Once Anana and Daniel get to talking, he realizes that she's telling the truth about how he was stolen. In addition, he reveals that there "were always kids here." So Hiroshi (or somebody at Ilaria) was responsible for stealing 30 or so local kids, and Daniel may be the only remaining one. Of course, this also sheds light on who Julia might be. Maybe she's one of the stolen kids too.
Now we're left wondering what kinds of experiments Hiroshi did on those kids. But we also get a pretty strong hint that Hiroshi wasn't happy about it, and that whenever he could he tried to "father" these kids and take care of them. At least I think that's one way to interpret his relationships with Daniel and Julia. Of course, his lack of transparency about all this means that Daniel is starting to hate him. Julia, however, has come to trust him — especially after he cures her virus and gives her special contacts to protect her silver eyes.
But Julia doesn't put those contacts in fast enough, so now Alan knows about the silver eye thing. Good. Let's keep this plot moving, people.
4. Sergio is bonking Constance.
Nobody in this show is allowed to go into a room alone with another person unless bonking is going to happen. Really, people, give in to the sudsiness. Last week it was Alan and Sarah, who did something "biological" after stripping out of their high-performance long underwear from REI (seriously, this show is basically porn for people who are hot for SmartWool and yoga pants).
Still, Constance's "soft kisses" for Sergio don't prevent her from throwing him in jail. She doesn't want Alan or anybody else to know about her soft spot for Sergio until after the antidote is found.
As an aside, I love how Constance keeps using cheesy corporate speak to frame how her company will be working with the CDC. "It's a new relationship between private industry and the CDC!" she says with her "I eat nails" smile. And then Sarah slips in a line about how "big pharma" only cares about the bottom line. If only she knew! I feel like this show is playing with some of the best themes from the Starz series Torchwood: Miracle Day at this point, and I like it.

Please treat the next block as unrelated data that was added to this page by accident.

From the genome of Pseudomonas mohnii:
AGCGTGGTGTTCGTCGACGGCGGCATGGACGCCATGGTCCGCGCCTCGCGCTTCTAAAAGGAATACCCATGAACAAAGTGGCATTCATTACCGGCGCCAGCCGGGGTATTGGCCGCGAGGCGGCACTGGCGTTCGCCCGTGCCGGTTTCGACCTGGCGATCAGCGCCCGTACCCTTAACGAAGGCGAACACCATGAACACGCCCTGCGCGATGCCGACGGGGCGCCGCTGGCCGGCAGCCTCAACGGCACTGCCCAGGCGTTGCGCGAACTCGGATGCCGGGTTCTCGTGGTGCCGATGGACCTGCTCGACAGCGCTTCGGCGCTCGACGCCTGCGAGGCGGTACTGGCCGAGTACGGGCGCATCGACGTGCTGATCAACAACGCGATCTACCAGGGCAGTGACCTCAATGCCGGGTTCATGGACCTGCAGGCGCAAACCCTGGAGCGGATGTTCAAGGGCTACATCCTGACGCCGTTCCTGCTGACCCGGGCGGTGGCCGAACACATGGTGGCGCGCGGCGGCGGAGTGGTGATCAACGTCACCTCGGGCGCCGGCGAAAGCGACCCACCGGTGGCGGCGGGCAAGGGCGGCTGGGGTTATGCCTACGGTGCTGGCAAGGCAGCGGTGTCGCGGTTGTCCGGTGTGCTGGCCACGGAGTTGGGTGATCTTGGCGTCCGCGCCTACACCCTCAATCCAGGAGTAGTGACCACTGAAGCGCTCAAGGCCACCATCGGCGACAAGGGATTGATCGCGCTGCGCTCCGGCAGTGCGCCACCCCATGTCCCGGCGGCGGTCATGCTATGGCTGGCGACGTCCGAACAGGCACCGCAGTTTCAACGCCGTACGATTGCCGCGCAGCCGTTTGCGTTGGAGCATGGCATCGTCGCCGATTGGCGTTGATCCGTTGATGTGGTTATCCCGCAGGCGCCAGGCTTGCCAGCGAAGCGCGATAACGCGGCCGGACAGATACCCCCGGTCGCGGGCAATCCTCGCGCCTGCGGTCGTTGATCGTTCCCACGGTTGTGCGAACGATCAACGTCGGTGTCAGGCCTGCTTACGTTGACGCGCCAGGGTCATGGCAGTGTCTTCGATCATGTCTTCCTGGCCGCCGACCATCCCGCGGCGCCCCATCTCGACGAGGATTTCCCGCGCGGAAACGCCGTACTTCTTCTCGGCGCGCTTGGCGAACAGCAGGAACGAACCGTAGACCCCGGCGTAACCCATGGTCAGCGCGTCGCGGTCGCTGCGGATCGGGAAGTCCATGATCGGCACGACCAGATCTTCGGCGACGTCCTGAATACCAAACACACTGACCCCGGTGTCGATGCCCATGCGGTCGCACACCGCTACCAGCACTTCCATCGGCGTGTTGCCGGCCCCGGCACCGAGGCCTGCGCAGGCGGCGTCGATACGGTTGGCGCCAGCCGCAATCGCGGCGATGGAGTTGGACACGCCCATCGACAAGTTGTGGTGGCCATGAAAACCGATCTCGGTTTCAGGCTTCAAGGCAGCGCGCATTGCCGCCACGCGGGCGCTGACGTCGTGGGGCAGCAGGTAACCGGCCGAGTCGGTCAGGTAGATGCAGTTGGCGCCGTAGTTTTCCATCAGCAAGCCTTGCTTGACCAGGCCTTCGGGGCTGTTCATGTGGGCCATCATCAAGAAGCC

5. Show, you have finally figured out how to use your ironic music!
Love, love, love the way "Fever" is playing in the background as Constance and her henchmen explore Monster Level and discover that every single scientist has become a Vector. The zombies are all running around drooling black goo and screaming about how this never would have happened if their NSF grants hadn't run out. Alan has to shoot another one, and have more emo feels about it.
Also, as the show ends, we get another great dose of the same song as the Vectors smash their way out of Monster Level and into the main part of the facility. This nasty, funny bit felt like the show really coming into its own, tone-wise. It fit perfectly with Ryan's sunny/evil performance, and the anti-corporate satire that's come to permeate the show's main plotline. The early season floundering is over. We're getting down to business, and I like it.
6. Everybody dies.
In case you were wondering, Hiroshi's orders all along have been to kill everyone in the facility after he develops the virus and antidote. Constance makes that crystal clear. Not sure whether that means her boy toy Sergio will die too, but if not, hopefully we'll see her beat him up a bunch more times before he's Vectored.
To return to my point about reveal #1, showing us this incredibly dark motive at this point in the season is a great move. We know the stakes now, and there's no pussyfooting around. Time to save the world, people. And maybe do a little more biology stuff in the lab hump room, too.